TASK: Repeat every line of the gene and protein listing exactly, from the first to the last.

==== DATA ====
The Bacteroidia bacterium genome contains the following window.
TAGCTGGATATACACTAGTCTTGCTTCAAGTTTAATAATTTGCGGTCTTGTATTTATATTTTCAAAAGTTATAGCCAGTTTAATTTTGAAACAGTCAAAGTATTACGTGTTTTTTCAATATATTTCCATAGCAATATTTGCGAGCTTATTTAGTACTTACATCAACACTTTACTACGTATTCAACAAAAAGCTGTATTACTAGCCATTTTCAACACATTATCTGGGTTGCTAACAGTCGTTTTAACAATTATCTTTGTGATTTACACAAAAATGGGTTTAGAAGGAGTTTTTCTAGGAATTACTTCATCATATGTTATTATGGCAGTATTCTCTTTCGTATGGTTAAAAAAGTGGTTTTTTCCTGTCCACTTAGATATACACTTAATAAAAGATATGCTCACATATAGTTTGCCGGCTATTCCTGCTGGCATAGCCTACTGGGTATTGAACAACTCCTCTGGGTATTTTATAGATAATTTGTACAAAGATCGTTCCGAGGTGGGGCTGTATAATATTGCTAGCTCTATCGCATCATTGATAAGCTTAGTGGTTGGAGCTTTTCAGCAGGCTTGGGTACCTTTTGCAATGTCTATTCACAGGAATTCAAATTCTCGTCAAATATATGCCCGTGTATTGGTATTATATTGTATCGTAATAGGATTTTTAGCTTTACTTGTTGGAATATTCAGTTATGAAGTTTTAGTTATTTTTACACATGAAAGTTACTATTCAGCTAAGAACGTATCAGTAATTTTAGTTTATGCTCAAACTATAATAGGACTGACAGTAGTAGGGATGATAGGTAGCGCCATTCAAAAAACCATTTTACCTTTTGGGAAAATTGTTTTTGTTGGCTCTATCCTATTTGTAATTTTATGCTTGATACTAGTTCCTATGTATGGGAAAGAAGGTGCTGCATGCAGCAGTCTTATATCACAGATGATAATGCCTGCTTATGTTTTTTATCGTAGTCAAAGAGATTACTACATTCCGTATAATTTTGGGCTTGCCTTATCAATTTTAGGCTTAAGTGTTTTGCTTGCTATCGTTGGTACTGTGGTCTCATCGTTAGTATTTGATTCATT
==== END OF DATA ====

The Bacteroidia bacterium genome contains the following window.
TAGCTGGATATACACTAGTCTTGCTTCAAGTTTAATAATTTGCGGTCTTGTATTTATATTTTCAAAAGTTATAGCCAGTTTAATTTTGAAACAGTCAAAGTATTACGTGTTTTTTCAATATATTTCCATAGCAATATTTGCGAGCTTATTTAGTACTTACATCAACACTTTACTACGTATTCAACAAAAAGCTGTATTACTAGCCATTTTCAACACATTATCTGGGTTGCTAACAGTCGTTTTAACAATTATCTTTGTGATTTACACAAAAATGGGTTTAGAAGGAGTTTTTCTAGGAATTACTTCATCATATGTTATTATGGCAGTATTCTCTTTCGTATGGTTAAAAAAGTGGTTTTTTCCTGTCCACTTAGATATACACTTAATAAAAGATATGCTCACATATAGTTTGCCGGCTATTCCTGCTGGCATAGCCTACTGGGTATTGAACAACTCCTCTGGGTATTTTATAGATAATTTGTACAAAGATCGTTCCGAGGTGGGGCTGTATAATATTGCTAGCTCTATCGCATCATTGATAAGCTTAGTGGTTGGAGCTTTTCAGCAGGCTTGGGTACCTTTTGCAATGTCTATTCACAGGAATTCAAATTCTCGTCAAATATATGCCCGTGTATTGGTATTATATTGTATCGTAATAGGATTTTTAGCTTTACTTGTTGGAATATTCAGTTATGAAGTTTTAGTTATTTTTACACATGAAAGTTACTATTCAGCTAAGAACGTATCAGTAATTTTAGTTTATGCTCAAACTATAATAGGACTGACAGTAGTAGGGATGATAGGTAGCGCCATTCAAAAAACCATTTTACCTTTTGGGAAAATTGTTTTTGTTGGCTCTATCCTATTTGTAATTTTATGCTTGATACTAGTTCCTATGTATGGGAAAGAAGGTGCTGCATGCAGCAGTCTTATATCACAGATGATAATGCCTGCTTATGTTTTTTATCGTAGTCAAAGAGATTACTACATTCCGTATAATTTTGGGCTTGCCTTATCAATTTTAGGCTTAAGTGTTTTGCTTGCTATCGTTGGTACTGTGGTCTCATCGTTAGTATTTGATTCATT